There’s a song on Rhythm and Repose, Glen Hansard’s first solo album, whose name is not just a song title but also a statement: “The Storm, It’s Coming”. The song arrives like its own warning, and it’s worth noting that it falls directly in the middle of Hansard’s new record, serving as a summary of the tense anxiety throughout the first half of the album or a warning of the dark storm looming in the second.
Much of the drama and tension amidst Rhythm and Repose functions similarly: Anticipatory or after the fact, the songs are either bubbling up or simmering down. For Hansard, that means more of his classic, slow-building full-band arrangements (“High Hope”, “Bird of Sorrow”) or gentle, sparse singer-songwriter moments driven by a single piano or guitar, gently accompanied by strings (“Races”, “Song of Good Hope”). Songs like “The Storm, It’s Coming” and “What Are We Gonna Do” look ahead and see trouble; before it’s even on the horizon, they look ahead and can feel the storm brewing. “What are we gonna do/ if we lose that fire,” Hansard wants to know, nervously. He’s looking towards the future, thinking problems into reality.
On the other hand, “High Hopes”, “Maybe Not Tonight”, and “Love Don’t Leave Me Waiting” wallow and settle into the consolation that after the storm has come and gone, things are going to be all right after all. And so, while Rhythm and Repose dives further into that same sense of turmoil Hansard has been exploring and toying with for most of his career, it also finds comfort in the type of well-earned contentment that years of struggle and unrest can provide. Hansard takes his lover out for one more slow dance in “Maybe Not Tonight”. He wants to do right but not right now; he doesn’t care whether the storm’s coming or if it’s already passed, so he sways and stays under the moon and stars, just a little bit longer. He’s proud to open himself up on “Love Don’t Leave Me Waiting”, and he only asks that his anonymous lover try to do the same. With its relaxed groove and inviting, careful arrangement, “Love Don’t Keep Me Waiting” is a warm blanket of a song, echoing the equally cozy “Love Is Making Its Way Back Home”, released earlier this year by Josh Ritter, Hansard’s old mentee. These are songs to keep old lovers warm, miles away from any storm.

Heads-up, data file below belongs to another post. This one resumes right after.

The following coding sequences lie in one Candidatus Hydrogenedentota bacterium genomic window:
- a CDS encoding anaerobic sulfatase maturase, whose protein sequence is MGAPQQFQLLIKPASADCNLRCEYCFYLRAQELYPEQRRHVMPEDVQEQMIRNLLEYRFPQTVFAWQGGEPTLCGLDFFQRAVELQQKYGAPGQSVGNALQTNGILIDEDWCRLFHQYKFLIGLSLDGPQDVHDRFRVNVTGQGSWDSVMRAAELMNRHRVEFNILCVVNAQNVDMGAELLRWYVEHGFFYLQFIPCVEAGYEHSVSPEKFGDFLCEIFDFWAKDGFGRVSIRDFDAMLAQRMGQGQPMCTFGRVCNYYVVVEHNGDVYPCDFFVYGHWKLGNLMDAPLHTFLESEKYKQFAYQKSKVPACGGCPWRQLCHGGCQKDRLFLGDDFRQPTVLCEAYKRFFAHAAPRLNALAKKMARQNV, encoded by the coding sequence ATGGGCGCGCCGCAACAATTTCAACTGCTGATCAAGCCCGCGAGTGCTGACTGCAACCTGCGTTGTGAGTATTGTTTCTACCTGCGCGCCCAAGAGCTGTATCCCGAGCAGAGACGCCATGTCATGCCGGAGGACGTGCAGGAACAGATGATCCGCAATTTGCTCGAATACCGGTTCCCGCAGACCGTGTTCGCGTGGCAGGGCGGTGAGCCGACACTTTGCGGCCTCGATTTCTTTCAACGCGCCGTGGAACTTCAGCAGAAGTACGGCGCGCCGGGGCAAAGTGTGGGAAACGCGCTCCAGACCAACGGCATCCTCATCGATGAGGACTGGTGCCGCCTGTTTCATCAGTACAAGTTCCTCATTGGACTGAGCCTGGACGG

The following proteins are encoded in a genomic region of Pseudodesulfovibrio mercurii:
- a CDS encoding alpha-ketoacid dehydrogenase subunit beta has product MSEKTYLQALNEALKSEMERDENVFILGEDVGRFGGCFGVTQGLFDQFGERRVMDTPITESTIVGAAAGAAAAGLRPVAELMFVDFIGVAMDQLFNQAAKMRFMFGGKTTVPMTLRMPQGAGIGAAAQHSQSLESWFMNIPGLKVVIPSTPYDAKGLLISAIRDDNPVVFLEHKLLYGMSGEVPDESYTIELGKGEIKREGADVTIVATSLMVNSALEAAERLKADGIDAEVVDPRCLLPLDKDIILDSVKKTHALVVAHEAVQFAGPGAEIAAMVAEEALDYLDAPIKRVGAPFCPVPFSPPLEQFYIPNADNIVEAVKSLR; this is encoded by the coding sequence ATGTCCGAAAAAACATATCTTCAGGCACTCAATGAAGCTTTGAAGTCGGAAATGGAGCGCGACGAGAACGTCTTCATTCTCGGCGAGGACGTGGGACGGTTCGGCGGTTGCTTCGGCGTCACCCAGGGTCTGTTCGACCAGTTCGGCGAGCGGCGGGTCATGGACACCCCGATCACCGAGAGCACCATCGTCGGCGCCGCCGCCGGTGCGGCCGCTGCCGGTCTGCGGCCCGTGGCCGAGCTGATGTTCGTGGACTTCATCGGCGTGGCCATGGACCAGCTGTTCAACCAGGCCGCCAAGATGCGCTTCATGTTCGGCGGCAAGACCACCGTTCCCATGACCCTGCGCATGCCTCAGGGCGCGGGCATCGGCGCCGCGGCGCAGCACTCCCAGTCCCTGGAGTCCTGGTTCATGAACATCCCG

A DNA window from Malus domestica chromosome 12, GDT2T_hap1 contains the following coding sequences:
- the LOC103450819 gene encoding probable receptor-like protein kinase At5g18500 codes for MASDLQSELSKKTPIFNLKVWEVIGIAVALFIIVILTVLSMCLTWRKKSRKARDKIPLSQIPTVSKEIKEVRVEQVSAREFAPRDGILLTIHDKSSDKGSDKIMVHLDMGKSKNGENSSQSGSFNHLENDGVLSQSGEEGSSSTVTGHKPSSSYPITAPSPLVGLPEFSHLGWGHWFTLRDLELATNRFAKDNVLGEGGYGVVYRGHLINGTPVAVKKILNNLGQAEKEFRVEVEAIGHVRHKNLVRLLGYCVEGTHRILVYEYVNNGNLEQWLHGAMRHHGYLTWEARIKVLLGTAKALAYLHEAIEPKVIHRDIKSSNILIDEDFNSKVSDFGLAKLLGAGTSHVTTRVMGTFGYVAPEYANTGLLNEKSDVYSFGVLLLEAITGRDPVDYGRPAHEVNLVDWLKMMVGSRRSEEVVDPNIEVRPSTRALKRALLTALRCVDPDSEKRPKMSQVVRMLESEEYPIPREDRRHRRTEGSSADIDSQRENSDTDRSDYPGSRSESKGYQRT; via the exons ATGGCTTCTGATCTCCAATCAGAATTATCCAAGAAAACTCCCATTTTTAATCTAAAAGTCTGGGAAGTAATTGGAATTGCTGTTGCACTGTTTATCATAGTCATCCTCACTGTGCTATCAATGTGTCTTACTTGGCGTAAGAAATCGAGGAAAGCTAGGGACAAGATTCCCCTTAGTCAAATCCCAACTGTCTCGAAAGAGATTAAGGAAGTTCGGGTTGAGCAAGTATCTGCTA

But Hansard can’t fully let go and show himself either. The balmy peace of “Love Don’t Leave Me Waiting” is put to a sharp rest by the nervous, paranoid “What Are We Gonna Do”, the very next song. Indeed, Rhythm and Repose is mostly an anxious record, often times living in its own head, creating drama when there isn’t any, looking for trouble if things are going too well.
In the album opener “You Will Become”, Hansard sings the whole album in one line, looking back on what could have been in an ending relationship: “We talked about talk of the gold ring/ you brought me one step closer to the heart,” he sings–and staggers until finishing the line–“of things.” Hansard’s proclamation in “Love Don’t Leave Me Waiting” that we should open up and show ourselves is a challenge that the men and women in Rhythm and Repose are struggling mightily to live up to. They can’t experience the world, and each other, without experiencing the moment; they can’t open up to each other without first accepting that they should open up at all. And so to talk about talk of the ring seems achievement enough, but the delivery of the next line stings, the long pause after “heart”: It’s the sick, brief joke that someone could actually be brought closer to one’s heart, or another’s heart, until Hansard finishes the line in a sad, vague disappointment, because in the end, he’s only brought closer to the flawed, mysterious “heart… of things.”
Rhythm and Repose is both the desperate cry of a young man with everything to prove and the calm, slow pride of an older man who’s been through it all. It’s the rare solo record that tries on new clothes while still making sure the old ones fit.
Essential Tracks: “High Hope”, “The Storm, It’s Coming”, and “Love Don’t Leave Me Waiting”